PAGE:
On Monday, a panel of experts advising the National Cancer Institute proposed changing part of the definition of cancer and taking the word out of some conditions. Not obvious full blown cancers but they’re talking about some of these potentially precancerous lesions. That may or may not develop into cancer but have the word in their name.
Two of the biggest examples come from breast and prostate cancer biopsies. For instance, one breast biopsy lesion is called ductal carcinoma (which means cancer). In some cases it could go on to cause cancer but on its own, it’s not cancer. There’s also a similar situation with prostate biopsy called PIN, where the ‘n’ stands for neoplasia which is a fancy word for cancer and it isn’t cancer. Sometimes it doesn’t progress at all.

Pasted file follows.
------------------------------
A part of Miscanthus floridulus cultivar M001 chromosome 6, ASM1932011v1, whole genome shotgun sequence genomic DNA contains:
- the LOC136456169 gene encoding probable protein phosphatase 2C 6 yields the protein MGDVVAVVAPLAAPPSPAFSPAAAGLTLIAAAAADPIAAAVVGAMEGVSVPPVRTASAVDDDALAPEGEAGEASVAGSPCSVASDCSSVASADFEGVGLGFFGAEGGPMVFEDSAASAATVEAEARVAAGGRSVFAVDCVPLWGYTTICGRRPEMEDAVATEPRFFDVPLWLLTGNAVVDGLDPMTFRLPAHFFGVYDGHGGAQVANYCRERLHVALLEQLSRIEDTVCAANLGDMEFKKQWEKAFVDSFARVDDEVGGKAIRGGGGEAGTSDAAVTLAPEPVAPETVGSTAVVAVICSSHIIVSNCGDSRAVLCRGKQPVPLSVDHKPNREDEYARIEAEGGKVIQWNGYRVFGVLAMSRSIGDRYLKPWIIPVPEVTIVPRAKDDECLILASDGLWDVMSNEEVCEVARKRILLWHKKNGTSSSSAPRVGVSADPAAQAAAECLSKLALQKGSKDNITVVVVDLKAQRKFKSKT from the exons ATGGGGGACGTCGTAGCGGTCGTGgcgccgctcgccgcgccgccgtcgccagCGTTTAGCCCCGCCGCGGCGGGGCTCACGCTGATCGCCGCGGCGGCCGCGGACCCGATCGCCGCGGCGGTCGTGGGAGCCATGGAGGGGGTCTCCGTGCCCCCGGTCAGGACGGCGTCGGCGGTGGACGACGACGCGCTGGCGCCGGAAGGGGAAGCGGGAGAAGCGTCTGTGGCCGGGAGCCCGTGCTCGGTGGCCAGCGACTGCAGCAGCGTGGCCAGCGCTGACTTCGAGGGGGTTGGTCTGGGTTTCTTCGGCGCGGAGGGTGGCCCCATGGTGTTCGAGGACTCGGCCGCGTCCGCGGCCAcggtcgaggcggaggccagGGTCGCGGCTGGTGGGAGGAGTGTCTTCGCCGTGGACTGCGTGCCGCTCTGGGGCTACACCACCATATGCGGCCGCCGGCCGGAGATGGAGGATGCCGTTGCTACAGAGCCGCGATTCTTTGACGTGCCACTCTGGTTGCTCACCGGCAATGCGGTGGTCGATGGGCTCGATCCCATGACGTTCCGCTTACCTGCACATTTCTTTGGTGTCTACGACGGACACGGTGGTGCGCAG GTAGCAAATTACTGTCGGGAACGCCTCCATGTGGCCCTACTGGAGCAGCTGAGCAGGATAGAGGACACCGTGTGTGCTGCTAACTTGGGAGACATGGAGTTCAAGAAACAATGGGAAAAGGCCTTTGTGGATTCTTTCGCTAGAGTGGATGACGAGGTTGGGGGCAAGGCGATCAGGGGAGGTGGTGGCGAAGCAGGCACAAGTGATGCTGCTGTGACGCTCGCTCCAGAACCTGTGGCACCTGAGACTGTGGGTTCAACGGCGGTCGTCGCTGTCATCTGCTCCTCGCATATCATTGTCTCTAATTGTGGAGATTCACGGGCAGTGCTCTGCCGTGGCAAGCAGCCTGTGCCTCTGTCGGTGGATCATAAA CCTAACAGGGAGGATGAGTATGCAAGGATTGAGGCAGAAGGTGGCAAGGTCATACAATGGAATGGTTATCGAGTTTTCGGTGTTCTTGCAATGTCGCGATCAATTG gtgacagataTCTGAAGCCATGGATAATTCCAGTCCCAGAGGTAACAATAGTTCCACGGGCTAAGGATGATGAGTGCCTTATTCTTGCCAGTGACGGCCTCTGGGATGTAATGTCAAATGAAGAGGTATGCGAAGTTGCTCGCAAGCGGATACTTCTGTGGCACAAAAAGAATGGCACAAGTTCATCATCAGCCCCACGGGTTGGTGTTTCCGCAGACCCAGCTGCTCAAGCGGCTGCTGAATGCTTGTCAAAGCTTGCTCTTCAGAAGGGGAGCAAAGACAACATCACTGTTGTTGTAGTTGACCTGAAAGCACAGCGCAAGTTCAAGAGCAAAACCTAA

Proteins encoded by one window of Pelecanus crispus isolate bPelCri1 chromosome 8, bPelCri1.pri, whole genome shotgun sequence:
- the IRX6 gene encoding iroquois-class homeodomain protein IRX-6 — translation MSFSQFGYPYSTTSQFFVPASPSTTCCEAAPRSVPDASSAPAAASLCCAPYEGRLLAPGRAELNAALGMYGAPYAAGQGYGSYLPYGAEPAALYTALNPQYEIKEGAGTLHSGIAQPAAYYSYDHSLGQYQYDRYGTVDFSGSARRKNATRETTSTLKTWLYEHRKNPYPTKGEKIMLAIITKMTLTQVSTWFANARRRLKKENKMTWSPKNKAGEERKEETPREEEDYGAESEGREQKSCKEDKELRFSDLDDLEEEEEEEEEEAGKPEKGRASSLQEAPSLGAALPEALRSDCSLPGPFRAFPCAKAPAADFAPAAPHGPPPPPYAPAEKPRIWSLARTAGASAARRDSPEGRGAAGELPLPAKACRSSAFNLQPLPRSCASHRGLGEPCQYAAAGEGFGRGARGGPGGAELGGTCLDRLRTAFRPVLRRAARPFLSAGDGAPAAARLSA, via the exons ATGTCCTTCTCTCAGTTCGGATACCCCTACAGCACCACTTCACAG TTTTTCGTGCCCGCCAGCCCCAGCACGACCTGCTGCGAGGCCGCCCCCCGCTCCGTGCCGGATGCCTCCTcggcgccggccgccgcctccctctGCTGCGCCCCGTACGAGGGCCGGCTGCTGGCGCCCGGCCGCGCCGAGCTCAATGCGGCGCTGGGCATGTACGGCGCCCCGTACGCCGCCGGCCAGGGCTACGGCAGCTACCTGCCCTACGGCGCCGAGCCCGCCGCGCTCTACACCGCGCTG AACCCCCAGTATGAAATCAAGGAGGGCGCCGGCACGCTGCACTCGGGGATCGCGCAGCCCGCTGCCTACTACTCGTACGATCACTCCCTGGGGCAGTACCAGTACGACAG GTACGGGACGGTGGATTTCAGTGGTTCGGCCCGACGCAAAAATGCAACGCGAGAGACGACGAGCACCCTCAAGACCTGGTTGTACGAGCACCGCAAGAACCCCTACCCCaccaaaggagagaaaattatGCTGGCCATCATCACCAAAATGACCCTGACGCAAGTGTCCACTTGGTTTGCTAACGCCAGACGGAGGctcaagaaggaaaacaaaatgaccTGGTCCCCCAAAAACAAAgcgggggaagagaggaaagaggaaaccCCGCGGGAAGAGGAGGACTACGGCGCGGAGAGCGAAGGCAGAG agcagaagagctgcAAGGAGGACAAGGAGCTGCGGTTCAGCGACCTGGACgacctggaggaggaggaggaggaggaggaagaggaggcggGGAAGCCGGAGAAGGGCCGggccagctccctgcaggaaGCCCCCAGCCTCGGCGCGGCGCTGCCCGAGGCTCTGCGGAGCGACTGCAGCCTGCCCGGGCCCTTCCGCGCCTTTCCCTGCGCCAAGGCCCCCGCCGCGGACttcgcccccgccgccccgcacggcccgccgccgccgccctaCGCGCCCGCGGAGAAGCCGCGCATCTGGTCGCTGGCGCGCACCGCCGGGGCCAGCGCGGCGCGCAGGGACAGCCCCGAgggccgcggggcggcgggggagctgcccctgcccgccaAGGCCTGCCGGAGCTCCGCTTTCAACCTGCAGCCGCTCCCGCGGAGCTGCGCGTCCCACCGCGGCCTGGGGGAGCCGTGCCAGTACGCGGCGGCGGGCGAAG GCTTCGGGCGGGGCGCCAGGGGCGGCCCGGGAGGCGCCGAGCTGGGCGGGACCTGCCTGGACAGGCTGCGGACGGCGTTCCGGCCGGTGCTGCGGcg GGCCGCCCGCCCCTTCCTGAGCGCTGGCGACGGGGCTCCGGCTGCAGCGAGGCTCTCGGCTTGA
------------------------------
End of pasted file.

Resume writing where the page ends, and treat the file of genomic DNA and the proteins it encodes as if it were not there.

The word cancer may cause fear and for many people they will do whatever it takes to get healthy. They want to get aggressive for anything that even sounds like cancer. Many of these treatments may not be necessary and may have side effects which in the end could have been avoided completely. So the idea is that if we take the word cancer out of the name it will make patients feel more assured.